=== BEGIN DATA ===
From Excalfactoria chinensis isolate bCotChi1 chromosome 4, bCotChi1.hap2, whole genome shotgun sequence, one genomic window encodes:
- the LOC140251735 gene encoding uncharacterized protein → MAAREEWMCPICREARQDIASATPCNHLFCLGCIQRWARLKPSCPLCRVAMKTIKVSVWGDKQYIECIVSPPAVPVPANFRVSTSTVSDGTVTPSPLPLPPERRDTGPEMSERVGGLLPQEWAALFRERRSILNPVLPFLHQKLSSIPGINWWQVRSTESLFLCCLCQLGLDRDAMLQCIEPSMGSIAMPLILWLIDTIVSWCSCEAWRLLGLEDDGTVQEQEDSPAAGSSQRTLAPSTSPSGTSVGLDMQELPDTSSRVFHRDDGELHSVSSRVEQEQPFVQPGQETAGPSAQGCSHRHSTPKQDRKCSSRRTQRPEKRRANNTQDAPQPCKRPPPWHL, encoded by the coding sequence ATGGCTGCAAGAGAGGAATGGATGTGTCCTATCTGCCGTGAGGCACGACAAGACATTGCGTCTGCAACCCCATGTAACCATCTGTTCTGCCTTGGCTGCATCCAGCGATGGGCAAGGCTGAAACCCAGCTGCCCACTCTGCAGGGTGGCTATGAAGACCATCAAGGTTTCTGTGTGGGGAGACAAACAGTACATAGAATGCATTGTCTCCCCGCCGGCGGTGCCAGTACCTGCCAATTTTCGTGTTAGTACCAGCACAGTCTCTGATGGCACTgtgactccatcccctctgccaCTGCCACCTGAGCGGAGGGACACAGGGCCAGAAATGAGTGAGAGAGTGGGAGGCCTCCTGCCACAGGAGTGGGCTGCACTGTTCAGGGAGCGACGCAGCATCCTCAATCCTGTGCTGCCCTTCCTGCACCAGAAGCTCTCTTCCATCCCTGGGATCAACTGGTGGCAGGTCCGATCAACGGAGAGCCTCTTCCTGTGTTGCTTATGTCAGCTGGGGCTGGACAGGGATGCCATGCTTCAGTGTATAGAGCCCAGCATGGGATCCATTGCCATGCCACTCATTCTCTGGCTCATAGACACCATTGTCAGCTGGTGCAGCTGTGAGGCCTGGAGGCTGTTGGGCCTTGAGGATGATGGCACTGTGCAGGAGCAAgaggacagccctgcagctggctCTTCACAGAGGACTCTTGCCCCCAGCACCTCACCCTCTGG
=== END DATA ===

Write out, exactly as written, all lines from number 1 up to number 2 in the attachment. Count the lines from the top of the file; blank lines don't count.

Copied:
From Excalfactoria chinensis isolate bCotChi1 chromosome 4, bCotChi1.hap2, whole genome shotgun sequence, one genomic window encodes:
- the LOC140251735 gene encoding uncharacterized protein → MAAREEWMCPICREARQDIASATPCNHLFCLGCIQRWARLKPSCPLCRVAMKTIKVSVWGDKQYIECIVSPPAVPVPANFRVSTSTVSDGTVTPSPLPLPPERRDTGPEMSERVGGLLPQEWAALFRERRSILNPVLPFLHQKLSSIPGINWWQVRSTESLFLCCLCQLGLDRDAMLQCIEPSMGSIAMPLILWLIDTIVSWCSCEAWRLLGLEDDGTVQEQEDSPAAGSSQRTLAPSTSPSGTSVGLDMQELPDTSSRVFHRDDGELHSVSSRVEQEQPFVQPGQETAGPSAQGCSHRHSTPKQDRKCSSRRTQRPEKRRANNTQDAPQPCKRPPPWHL, encoded by the coding sequence ATGGCTGCAAGAGAGGAATGGATGTGTCCTATCTGCCGTGAGGCACGACAAGACATTGCGTCTGCAACCCCATGTAACCATCTGTTCTGCCTTGGCTGCATCCAGCGATGGGCAAGGCTGAAACCCAGCTGCCCACTCTGCAGGGTGGCTATGAAGACCATCAAGGTTTCTGTGTGGGGAGACAAACAGTACATAGAATGCATTGTCTCCCCGCCGGCGGTGCCAGTACCTGCCAATTTTCGTGTTAGTACCAGCACAGTCTCTGATGGCACTgtgactccatcccctctgccaCTGCCACCTGAGCGGAGGGACACAGGGCCAGAAATGAGTGAGAGAGTGGGAGGCCTCCTGCCACAGGAGTGGGCTGCACTGTTCAGGGAGCGACGCAGCATCCTCAATCCTGTGCTGCCCTTCCTGCACCAGAAGCTCTCTTCCATCCCTGGGATCAACTGGTGGCAGGTCCGATCAACGGAGAGCCTCTTCCTGTGTTGCTTATGTCAGCTGGGGCTGGACAGGGATGCCATGCTTCAGTGTATAGAGCCCAGCATGGGATCCATTGCCATGCCACTCATTCTCTGGCTCATAGACACCATTGTCAGCTGGTGCAGCTGTGAGGCCTGGAGGCTGTTGGGCCTTGAGGATGATGGCACTGTGCAGGAGCAAgaggacagccctgcagctggctCTTCACAGAGGACTCTTGCCCCCAGCACCTCACCCTCTGG